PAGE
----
Question Switching from Windows 10 to Linux... but which distro ?

Dom46

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Jun 26, 2019
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Or LinuxMint.

What will you be using this for?
General desktop use. I've become disenchanted with Windows 10.

Basically, I want to be able to do in Linux what I currently do with windows 10.

Write documents, surf the web, retrieve email, play video... you get the idea.
 

JWNoctis

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Jun 9, 2021
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Ubuntu is pretty mainstream.

There might be a bit of problem with any Linux distro if your setup had things like Nvidia Optimus, in which case you may have to turn your integrated GPU off in BIOS.

Apps for your use case come standard with just about all consumer-oriented distributions these days.
 
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dmroeder

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I'm personally a fan of Kubuntu.

I'd recommend setting up VirtualBox and installing Linux in a VM to kick the tires. You can get a VM up and running pretty quickly, if you don't like the distro, delete it and try another one. Once you find something you like, install it over your Windows 10.
 
For now, my personal favourite distro right now is Fedora workstation with a very nice Gnome desktop. This is the same desktop system as the default Ubuntu distro use. However, it's very different from the W10 desktop look'n feel, so if you need something that have a kind of start menu thing, you should look for XFCE, Mate, Cinnamon or Budgie desktop.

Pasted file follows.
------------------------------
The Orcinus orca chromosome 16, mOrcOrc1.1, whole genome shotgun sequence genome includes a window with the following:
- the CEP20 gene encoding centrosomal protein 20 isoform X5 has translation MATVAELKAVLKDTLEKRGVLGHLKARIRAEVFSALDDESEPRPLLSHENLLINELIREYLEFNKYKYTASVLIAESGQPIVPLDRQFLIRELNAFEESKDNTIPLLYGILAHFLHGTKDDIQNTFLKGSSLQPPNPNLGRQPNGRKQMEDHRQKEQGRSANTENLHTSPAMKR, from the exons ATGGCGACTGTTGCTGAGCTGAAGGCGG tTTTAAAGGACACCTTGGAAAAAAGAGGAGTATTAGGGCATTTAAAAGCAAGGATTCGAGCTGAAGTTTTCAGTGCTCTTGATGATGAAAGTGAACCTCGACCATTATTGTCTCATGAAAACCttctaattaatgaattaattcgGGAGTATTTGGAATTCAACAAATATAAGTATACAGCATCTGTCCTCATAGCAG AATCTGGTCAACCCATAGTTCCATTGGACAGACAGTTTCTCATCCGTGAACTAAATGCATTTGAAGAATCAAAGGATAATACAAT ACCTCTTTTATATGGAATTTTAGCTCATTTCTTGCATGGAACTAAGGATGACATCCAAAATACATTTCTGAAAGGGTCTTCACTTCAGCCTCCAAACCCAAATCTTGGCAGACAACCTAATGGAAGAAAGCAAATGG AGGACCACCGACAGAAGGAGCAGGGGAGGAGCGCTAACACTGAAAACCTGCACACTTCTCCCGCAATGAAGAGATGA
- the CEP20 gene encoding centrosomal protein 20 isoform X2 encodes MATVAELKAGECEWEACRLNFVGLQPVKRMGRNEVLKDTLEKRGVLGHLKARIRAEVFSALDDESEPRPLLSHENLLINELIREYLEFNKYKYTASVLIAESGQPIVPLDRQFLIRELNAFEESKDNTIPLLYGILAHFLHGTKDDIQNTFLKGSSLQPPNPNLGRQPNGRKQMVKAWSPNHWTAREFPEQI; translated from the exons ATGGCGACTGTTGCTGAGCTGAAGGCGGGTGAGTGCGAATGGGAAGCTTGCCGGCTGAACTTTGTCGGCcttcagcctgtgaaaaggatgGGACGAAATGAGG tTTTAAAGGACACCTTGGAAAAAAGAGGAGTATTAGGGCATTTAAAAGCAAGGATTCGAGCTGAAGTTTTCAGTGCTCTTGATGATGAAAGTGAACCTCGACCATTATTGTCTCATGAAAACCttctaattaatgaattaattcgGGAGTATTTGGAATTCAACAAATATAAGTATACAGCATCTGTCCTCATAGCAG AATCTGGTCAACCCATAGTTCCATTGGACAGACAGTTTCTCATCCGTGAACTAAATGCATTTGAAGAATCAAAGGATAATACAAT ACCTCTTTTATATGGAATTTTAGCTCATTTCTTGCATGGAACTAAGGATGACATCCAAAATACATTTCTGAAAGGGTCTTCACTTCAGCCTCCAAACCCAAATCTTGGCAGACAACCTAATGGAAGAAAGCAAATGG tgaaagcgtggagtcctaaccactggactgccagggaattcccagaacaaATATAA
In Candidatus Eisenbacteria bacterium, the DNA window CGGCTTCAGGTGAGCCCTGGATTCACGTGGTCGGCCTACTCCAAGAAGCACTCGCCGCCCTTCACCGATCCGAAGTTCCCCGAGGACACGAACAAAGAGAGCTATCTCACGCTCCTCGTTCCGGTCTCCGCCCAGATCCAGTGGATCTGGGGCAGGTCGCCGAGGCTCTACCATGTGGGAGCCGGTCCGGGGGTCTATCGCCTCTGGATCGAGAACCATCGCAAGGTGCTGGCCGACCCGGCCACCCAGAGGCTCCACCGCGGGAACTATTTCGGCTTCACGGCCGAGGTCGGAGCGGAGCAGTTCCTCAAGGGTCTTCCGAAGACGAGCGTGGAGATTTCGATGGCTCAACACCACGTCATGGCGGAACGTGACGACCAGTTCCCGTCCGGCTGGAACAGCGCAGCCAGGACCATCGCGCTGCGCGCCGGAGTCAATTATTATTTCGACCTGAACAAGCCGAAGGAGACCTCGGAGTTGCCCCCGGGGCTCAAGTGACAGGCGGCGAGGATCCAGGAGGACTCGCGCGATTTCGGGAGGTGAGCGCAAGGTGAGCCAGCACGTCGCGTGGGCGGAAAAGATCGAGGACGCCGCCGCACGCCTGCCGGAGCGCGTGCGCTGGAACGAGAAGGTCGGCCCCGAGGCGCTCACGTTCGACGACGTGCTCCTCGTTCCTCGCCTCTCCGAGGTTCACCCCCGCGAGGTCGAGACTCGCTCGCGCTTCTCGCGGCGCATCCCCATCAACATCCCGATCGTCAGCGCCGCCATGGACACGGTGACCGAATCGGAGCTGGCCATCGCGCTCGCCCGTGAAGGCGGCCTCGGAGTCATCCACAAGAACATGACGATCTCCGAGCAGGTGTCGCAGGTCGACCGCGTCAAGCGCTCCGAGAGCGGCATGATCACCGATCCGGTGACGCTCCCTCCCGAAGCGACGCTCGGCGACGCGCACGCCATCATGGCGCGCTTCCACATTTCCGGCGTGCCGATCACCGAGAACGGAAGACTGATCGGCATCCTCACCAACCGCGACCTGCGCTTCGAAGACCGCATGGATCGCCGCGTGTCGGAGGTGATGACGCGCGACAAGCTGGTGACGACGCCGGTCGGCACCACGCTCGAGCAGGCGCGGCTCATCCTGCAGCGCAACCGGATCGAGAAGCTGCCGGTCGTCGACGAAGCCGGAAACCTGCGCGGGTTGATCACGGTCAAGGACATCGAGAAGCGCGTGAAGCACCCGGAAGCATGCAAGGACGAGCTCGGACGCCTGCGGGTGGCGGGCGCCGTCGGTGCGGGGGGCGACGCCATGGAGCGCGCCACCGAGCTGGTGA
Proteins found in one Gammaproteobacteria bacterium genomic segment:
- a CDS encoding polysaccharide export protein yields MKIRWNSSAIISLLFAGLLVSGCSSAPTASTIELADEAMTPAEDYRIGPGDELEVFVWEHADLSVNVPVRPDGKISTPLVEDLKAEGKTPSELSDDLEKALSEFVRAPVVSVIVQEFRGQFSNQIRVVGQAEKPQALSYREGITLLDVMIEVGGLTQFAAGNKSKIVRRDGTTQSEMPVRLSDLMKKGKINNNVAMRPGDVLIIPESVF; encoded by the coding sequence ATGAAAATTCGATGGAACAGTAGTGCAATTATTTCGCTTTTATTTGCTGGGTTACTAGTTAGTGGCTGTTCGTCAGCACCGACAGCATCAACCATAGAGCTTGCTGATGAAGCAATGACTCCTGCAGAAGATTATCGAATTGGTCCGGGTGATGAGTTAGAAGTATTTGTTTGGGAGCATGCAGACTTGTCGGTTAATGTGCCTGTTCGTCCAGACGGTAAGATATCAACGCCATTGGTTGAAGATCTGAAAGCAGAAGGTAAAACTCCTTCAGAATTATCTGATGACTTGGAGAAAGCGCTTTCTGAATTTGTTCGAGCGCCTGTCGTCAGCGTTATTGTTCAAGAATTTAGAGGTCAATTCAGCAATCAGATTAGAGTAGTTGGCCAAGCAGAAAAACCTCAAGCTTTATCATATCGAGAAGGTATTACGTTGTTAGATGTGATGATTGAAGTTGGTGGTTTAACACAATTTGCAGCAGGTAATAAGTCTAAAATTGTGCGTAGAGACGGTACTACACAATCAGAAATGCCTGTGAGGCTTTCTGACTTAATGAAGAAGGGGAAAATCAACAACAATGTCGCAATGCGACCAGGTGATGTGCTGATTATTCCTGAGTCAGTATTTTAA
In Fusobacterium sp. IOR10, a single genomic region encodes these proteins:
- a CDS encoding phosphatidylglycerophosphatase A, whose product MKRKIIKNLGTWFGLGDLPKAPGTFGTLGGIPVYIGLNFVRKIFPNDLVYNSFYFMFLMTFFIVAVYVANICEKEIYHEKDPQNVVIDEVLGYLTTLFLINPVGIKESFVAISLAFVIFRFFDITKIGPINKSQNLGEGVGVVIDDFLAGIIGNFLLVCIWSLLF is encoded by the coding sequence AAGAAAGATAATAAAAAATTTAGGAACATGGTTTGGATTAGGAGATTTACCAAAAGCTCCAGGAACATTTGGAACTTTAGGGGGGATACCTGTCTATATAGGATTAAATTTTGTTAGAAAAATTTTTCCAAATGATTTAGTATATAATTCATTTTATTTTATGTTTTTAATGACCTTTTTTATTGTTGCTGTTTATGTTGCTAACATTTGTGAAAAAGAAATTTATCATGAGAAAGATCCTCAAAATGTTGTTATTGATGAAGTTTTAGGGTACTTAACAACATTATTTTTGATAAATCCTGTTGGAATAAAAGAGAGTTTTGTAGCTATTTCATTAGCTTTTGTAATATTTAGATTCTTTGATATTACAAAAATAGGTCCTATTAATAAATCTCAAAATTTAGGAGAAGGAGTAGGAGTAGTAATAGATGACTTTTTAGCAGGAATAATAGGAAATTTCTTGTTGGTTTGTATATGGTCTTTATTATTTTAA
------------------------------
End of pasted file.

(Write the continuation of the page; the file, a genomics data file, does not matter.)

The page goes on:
My bucket of standard distros to recommend if having some resembles to Windows (where you find start menu, programs, etc)
  • Linux Lite (Ubuntu based, XFCE)
  • Linux Mint (Ubuntu based, XFCE, Mate Cinnamon)
  • Ubuntu (other versions than the standard one such as Kubuntu, Ubuntu Mate, Ubuntu Budgie.
  • MakuluLinux (Lindoz) - user interface that reminds of W7.
 
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mamasan2000

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You can go here https://distrowatch.com Top list registers clicks on OSes as far as I know. Not actual downloads of ISOs. But it's useful nonetheless.
Personally, I prefer Manjaro. Just about anything Arch-based but Manjaro just fits me. Others like EndeavourOS, Garuda or Arcolinux, for example.
I'm not into the Ubuntus at all, besides Linux Mint. Mint is nice, on a laptop. I used to use Ubuntu as default but that was years ago.

Couple of things you need to know off the bat.
What is the package manager? Ubuntu uses apt. To update system, type in terminal: sudo apt update && sudo apt upgrade. Arch uses pacman. The command is: sudo pacman -Syy && sudo pacman -Syu. "&&" just means 'run this command after previous command'.
Always refresh the repo if you just booted into Linux, before trying to install a program via terminal. That's the 'sudo apt update' and 'sudo pacman -Syy'-part of the commands.

What Desktop Environments/Window Managers are available (this is very much personal preference)? Gnome, KDE, Xfce, Lxqt, Enlightenment, Mate etc. Then theres the tiling window managers https://wiki.archlinux.org/title/Comparison_of_tiling_window_managers i3 is probably the most famous and used. Tiling can look like this: https://wiki.manjaro.org/images/1/13/Awesome.png 4 windows in tiles. It can be any program, browser, mail, terminal etc. But they always tile. First program you open is either half the screen or whole screen. 2nd program makes it so both programs are side to side, both taking up half the screen and so it continues. Browse the various distros sites and look at screenshots, for examples.